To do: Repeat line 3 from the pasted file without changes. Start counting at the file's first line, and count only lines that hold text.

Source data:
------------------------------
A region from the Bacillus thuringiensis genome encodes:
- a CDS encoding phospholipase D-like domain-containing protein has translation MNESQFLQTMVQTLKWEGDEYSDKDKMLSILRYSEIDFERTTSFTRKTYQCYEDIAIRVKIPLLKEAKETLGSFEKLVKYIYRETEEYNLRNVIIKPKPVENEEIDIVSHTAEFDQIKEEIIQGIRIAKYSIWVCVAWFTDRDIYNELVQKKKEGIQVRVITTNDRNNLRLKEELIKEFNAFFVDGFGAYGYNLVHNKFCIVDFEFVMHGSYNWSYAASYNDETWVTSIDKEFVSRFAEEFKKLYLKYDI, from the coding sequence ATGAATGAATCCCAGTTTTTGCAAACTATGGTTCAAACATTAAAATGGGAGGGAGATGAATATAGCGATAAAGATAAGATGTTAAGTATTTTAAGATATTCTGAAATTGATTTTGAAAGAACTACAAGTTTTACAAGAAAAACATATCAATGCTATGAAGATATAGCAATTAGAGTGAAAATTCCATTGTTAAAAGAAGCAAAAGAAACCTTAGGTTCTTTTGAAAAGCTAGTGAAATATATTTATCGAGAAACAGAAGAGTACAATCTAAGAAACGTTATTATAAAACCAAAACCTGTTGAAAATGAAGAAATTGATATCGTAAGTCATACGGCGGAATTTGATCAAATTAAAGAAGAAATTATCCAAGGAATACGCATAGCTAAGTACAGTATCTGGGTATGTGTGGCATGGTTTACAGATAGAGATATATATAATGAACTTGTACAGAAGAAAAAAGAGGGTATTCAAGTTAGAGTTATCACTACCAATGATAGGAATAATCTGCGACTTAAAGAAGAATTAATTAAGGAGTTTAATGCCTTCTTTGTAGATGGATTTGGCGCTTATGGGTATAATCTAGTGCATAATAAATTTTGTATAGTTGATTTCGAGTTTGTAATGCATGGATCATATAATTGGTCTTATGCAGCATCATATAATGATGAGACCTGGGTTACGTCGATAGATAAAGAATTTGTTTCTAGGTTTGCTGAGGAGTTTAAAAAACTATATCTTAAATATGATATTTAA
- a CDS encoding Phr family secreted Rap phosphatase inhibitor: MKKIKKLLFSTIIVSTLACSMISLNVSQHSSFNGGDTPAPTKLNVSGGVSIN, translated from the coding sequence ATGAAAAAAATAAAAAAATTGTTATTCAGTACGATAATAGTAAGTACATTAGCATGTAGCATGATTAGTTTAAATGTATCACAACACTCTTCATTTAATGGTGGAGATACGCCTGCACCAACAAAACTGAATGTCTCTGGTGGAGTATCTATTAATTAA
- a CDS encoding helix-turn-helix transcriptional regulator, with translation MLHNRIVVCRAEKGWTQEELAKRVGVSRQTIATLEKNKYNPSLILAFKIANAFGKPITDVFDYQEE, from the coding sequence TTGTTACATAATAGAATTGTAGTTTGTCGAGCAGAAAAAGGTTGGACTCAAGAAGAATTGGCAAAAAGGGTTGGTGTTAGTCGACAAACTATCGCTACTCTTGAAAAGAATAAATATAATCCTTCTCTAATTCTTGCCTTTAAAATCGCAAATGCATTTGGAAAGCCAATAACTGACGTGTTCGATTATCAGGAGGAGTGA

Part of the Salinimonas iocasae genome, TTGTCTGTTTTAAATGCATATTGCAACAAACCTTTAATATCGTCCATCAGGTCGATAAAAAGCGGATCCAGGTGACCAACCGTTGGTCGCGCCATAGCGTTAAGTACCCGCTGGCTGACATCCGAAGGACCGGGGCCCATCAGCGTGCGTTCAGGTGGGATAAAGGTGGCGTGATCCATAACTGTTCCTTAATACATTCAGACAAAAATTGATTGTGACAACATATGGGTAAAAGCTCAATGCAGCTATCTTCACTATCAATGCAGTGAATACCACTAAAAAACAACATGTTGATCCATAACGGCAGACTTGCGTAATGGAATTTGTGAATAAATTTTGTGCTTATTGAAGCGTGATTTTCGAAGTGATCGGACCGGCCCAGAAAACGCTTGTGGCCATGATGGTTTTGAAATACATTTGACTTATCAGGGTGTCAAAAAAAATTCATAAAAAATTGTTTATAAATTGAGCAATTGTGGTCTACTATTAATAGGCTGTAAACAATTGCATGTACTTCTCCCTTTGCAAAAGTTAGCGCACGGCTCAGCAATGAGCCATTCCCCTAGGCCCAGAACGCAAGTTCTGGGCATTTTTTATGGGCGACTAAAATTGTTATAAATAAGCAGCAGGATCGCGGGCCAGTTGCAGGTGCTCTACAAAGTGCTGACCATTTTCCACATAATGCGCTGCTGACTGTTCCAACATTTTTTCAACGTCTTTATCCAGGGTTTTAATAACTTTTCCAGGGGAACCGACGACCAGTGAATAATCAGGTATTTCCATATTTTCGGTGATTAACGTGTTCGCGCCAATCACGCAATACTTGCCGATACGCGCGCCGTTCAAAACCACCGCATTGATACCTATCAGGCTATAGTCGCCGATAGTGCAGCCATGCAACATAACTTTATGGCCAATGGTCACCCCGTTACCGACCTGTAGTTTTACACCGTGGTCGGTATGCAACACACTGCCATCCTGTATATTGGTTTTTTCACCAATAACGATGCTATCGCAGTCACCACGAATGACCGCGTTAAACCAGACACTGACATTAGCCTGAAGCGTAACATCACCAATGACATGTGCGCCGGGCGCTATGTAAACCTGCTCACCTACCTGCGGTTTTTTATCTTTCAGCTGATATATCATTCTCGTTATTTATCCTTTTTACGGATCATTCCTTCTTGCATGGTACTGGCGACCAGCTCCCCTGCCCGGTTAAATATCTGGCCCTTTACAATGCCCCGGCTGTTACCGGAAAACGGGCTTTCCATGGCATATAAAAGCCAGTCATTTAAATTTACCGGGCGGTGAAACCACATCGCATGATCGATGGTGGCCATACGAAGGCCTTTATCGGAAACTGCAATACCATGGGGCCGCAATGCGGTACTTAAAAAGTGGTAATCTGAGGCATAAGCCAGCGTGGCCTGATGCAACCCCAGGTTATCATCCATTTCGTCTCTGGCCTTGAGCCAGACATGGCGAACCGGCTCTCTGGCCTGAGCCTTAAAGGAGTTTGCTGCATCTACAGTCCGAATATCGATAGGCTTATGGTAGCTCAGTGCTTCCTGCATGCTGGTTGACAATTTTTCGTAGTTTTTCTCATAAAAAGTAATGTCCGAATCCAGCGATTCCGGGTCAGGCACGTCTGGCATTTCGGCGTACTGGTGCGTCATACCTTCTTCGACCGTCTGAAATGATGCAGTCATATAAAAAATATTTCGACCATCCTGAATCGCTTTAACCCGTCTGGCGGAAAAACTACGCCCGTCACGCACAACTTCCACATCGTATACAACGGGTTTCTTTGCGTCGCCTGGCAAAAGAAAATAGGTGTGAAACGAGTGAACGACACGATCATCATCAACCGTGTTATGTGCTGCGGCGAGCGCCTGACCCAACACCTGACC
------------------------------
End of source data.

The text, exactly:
- a CDS encoding Phr family secreted Rap phosphatase inhibitor: MKKIKKLLFSTIIVSTLACSMISLNVSQHSSFNGGDTPAPTKLNVSGGVSIN, translated from the coding sequence ATGAAAAAAATAAAAAAATTGTTATTCAGTACGATAATAGTAAGTACATTAGCATGTAGCATGATTAGTTTAAATGTATCACAACACTCTTCATTTAATGGTGGAGATACGCCTGCACCAACAAAACTGAATGTCTCTGGTGGAGTATCTATTAATTAA